MINNEAPOLIS – Florida’s got the South Beach diet. Now Minnesota’s got the “Northwoods Diet.”
That’s what University of Minnesota professor David Bernlohr came up with as the solution when he noticed his waistline expanding. After all, he’s an obesity researcher.
|Minnesota Obesity Center: www1.umn.edu/mnoc|
Bernlohr said he’d fallen into the traditional American habits of skipping breakfast, eating too much and eating too late at night.
So he put himself on his own diet – what he jokingly dubbed the “Northwoods Diet,” poking fun at the fad diet industry and the popular South Beach diet.
“I said if the beautiful people in south Florida can have South Beach, the hardworking people of Minnesota can have Northwoods,” the professor said.
His eating plan: Three meals a day with smaller portions and no food after 7:30 p.m. He starts with a carbohydrate-heavy breakfast such as cold cereal or oatmeal. He said the carbs stimulate production of insulin, a hormone that helps cells convert blood sugar to energy.
Lunch is a transitional meal with both carbs and protein, often pizza. Dinner is heavier on protein, including meat, vegetables and salads.
His rule against eating later in the evening adds to the time the body is naturally fasting – when he’s sleeping. As for exercise, he said, he didn’t change his normal pattern. He’s always walked a lot.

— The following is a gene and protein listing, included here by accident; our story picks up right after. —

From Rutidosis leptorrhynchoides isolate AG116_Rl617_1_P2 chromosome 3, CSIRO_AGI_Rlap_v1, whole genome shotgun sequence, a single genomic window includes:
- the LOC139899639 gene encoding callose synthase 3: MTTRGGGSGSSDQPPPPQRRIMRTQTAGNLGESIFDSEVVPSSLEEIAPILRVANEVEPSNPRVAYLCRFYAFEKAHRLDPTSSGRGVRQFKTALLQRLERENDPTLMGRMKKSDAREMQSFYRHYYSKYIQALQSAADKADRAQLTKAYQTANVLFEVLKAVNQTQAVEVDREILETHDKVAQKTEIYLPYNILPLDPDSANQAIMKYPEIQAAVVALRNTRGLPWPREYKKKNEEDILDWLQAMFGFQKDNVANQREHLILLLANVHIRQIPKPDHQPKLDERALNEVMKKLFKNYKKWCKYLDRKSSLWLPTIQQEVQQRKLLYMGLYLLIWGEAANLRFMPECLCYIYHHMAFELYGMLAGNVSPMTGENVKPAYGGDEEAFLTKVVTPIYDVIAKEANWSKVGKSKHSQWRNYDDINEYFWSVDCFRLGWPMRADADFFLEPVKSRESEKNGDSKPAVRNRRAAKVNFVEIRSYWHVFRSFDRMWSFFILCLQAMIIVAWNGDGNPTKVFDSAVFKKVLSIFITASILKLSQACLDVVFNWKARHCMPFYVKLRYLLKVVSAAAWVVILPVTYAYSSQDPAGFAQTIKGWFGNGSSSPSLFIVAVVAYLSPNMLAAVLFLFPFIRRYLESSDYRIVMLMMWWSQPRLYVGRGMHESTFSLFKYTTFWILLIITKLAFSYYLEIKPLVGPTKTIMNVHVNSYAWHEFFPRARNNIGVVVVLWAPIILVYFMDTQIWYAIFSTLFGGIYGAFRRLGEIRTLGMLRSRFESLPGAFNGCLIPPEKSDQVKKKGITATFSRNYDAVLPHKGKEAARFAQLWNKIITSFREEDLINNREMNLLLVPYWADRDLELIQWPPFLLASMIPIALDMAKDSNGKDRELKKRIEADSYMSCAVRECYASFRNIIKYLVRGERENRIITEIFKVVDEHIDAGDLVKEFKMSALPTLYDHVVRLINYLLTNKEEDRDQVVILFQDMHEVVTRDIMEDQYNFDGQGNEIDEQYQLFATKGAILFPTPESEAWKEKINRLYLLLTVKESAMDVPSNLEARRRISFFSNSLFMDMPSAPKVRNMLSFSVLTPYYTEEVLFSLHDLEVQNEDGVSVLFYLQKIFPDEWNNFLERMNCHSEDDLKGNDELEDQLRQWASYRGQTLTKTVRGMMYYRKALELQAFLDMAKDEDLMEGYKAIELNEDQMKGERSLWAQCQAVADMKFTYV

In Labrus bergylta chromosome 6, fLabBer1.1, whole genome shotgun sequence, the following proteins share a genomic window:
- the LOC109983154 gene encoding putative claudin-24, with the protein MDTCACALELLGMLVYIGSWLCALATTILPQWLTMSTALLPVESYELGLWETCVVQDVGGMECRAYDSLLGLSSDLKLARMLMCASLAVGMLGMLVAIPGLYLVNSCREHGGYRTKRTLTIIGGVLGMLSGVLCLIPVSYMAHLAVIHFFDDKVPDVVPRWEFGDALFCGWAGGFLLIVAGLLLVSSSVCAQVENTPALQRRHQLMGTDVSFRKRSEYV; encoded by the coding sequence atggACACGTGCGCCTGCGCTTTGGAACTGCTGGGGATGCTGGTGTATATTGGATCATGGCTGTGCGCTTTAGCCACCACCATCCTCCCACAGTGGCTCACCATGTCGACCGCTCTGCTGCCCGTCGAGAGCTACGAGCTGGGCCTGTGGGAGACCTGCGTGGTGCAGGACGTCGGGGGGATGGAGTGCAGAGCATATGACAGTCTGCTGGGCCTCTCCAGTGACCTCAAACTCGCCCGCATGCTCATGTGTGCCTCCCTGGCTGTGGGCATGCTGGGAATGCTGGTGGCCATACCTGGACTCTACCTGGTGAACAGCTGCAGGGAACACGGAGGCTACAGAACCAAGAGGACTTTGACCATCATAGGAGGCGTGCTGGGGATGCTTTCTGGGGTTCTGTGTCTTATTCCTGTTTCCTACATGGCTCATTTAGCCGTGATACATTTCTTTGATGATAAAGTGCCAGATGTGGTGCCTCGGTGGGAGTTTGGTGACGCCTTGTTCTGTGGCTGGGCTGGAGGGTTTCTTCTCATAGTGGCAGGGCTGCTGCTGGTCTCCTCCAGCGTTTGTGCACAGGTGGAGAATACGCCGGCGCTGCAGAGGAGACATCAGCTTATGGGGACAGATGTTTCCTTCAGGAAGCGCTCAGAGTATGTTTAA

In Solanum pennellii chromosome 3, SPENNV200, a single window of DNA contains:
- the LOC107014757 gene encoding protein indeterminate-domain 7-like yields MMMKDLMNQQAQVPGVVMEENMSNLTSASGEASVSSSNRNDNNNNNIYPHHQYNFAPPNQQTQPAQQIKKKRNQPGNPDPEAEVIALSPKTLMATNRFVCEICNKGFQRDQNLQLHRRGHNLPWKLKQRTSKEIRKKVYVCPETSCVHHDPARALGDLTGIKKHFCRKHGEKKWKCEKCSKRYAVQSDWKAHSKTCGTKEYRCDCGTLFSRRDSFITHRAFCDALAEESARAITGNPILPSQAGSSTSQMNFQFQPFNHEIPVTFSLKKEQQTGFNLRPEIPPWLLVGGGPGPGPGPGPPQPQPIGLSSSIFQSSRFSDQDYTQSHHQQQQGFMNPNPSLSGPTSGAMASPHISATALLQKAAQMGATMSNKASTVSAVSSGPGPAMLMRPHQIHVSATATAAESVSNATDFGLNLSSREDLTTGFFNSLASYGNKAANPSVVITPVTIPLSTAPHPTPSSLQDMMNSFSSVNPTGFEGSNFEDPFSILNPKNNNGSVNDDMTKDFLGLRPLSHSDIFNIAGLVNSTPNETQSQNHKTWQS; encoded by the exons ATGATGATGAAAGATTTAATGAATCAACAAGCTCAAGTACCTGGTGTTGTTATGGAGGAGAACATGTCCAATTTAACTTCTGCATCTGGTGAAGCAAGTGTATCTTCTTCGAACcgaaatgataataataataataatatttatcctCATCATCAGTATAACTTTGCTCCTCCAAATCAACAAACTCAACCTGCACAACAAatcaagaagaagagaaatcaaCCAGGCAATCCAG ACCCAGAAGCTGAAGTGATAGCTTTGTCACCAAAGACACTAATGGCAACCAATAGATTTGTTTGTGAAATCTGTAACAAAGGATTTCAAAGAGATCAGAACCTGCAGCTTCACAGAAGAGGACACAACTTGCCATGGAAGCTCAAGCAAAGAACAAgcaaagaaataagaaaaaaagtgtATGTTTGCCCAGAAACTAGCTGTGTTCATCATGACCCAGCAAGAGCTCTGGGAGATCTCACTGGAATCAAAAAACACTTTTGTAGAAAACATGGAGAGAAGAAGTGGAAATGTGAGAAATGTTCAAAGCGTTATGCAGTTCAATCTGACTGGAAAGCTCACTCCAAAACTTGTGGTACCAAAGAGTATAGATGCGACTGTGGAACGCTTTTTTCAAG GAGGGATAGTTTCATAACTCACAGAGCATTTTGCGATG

The approach “is just common sense to people who study nutrition or metabolism,” said Bernlohr, who heads the university’s department of biochemistry, molecular biology and biophysics and leads a research team at the Minnesota Obesity Center.
Bernlohr said he’s lost 40 pounds over the last year and he looks trim. But he declines to disclose his weight, and says he’s a little chagrined that his diet has attracted media attention.
“This is not a scientific study. It’s simply a catchy name,” he said, adding that the principles he’s following aren’t new.
It may not be new information, but people apparently aren’t paying attention to what already is known about good diet habits.
The federal government estimates about 65 percent of the adults in the United States – nearly 119 million people – are overweight or obese, which can lead to major health problems.
The key to losing weight and staying trim?
“Don’t put as much on your plate. Park as far away from the mall as you can, not as close as you can. Walk more. Exercise more,” Bernlohr said.
And don’t expect quick results.
Allen Levine, director of the obesity center and head of the university’s department of food science and nutrition, uses the analogy of the automobile to make that point. It takes minutes to fill the tank with gas, but hours to burn off the fuel.
People have to balance the calories eaten with calories burned, he said. And people have to police themselves.
“You can’t have sex at your desk and you can’t drink booze at your desk and you can’t inject drugs at your desk, but you can eat a doughnut. Nobody’s going to stop you,” he said.